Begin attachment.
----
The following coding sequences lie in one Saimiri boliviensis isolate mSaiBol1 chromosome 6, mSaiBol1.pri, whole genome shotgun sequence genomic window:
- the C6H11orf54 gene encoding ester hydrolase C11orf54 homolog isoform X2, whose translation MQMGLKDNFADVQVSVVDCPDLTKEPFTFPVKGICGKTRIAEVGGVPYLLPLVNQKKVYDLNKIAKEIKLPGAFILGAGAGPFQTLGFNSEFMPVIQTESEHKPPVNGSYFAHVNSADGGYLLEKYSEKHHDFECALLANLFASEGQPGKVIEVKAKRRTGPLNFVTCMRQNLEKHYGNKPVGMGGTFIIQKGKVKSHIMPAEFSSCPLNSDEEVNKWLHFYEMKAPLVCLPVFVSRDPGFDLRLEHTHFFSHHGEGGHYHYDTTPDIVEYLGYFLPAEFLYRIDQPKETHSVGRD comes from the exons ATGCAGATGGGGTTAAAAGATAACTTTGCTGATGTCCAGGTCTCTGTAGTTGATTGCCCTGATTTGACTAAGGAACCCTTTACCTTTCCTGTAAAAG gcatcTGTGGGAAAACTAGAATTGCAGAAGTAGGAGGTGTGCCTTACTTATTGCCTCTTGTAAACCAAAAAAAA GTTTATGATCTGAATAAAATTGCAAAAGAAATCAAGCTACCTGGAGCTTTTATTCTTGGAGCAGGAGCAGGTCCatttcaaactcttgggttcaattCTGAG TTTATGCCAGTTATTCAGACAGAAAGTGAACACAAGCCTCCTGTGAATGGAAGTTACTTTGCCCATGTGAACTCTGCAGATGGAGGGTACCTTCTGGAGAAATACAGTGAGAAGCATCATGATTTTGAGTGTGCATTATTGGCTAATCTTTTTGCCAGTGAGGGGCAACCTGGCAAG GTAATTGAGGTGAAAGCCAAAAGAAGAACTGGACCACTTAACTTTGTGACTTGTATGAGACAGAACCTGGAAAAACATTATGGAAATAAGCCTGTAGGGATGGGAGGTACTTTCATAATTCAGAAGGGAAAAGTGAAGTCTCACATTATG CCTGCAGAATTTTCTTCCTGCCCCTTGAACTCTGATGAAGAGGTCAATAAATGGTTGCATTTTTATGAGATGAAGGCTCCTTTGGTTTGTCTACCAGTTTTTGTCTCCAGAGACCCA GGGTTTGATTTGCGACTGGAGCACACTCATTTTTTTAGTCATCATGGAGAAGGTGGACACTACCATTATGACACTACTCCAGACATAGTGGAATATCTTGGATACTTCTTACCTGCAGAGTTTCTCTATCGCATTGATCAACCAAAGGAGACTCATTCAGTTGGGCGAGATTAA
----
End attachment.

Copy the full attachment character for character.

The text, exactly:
The following coding sequences lie in one Saimiri boliviensis isolate mSaiBol1 chromosome 6, mSaiBol1.pri, whole genome shotgun sequence genomic window:
- the C6H11orf54 gene encoding ester hydrolase C11orf54 homolog isoform X2, whose translation MQMGLKDNFADVQVSVVDCPDLTKEPFTFPVKGICGKTRIAEVGGVPYLLPLVNQKKVYDLNKIAKEIKLPGAFILGAGAGPFQTLGFNSEFMPVIQTESEHKPPVNGSYFAHVNSADGGYLLEKYSEKHHDFECALLANLFASEGQPGKVIEVKAKRRTGPLNFVTCMRQNLEKHYGNKPVGMGGTFIIQKGKVKSHIMPAEFSSCPLNSDEEVNKWLHFYEMKAPLVCLPVFVSRDPGFDLRLEHTHFFSHHGEGGHYHYDTTPDIVEYLGYFLPAEFLYRIDQPKETHSVGRD comes from the exons ATGCAGATGGGGTTAAAAGATAACTTTGCTGATGTCCAGGTCTCTGTAGTTGATTGCCCTGATTTGACTAAGGAACCCTTTACCTTTCCTGTAAAAG gcatcTGTGGGAAAACTAGAATTGCAGAAGTAGGAGGTGTGCCTTACTTATTGCCTCTTGTAAACCAAAAAAAA GTTTATGATCTGAATAAAATTGCAAAAGAAATCAAGCTACCTGGAGCTTTTATTCTTGGAGCAGGAGCAGGTCCatttcaaactcttgggttcaattCTGAG TTTATGCCAGTTATTCAGACAGAAAGTGAACACAAGCCTCCTGTGAATGGAAGTTACTTTGCCCATGTGAACTCTGCAGATGGAGGGTACCTTCTGGAGAAATACAGTGAGAAGCATCATGATTTTGAGTGTGCATTATTGGCTAATCTTTTTGCCAGTGAGGGGCAACCTGGCAAG GTAATTGAGGTGAAAGCCAAAAGAAGAACTGGACCACTTAACTTTGTGACTTGTATGAGACAGAACCTGGAAAAACATTATGGAAATAAGCCTGTAGGGATGGGAGGTACTTTCATAATTCAGAAGGGAAAAGTGAAGTCTCACATTATG CCTGCAGAATTTTCTTCCTGCCCCTTGAACTCTGATGAAGAGGTCAATAAATGGTTGCATTTTTATGAGATGAAGGCTCCTTTGGTTTGTCTACCAGTTTTTGTCTCCAGAGACCCA GGGTTTGATTTGCGACTGGAGCACACTCATTTTTTTAGTCATCATGGAGAAGGTGGACACTACCATTATGACACTACTCCAGACATAGTGGAATATCTTGGATACTTCTTACCTGCAGAGTTTCTCTATCGCATTGATCAACCAAAGGAGACTCATTCAGTTGGGCGAGATTAA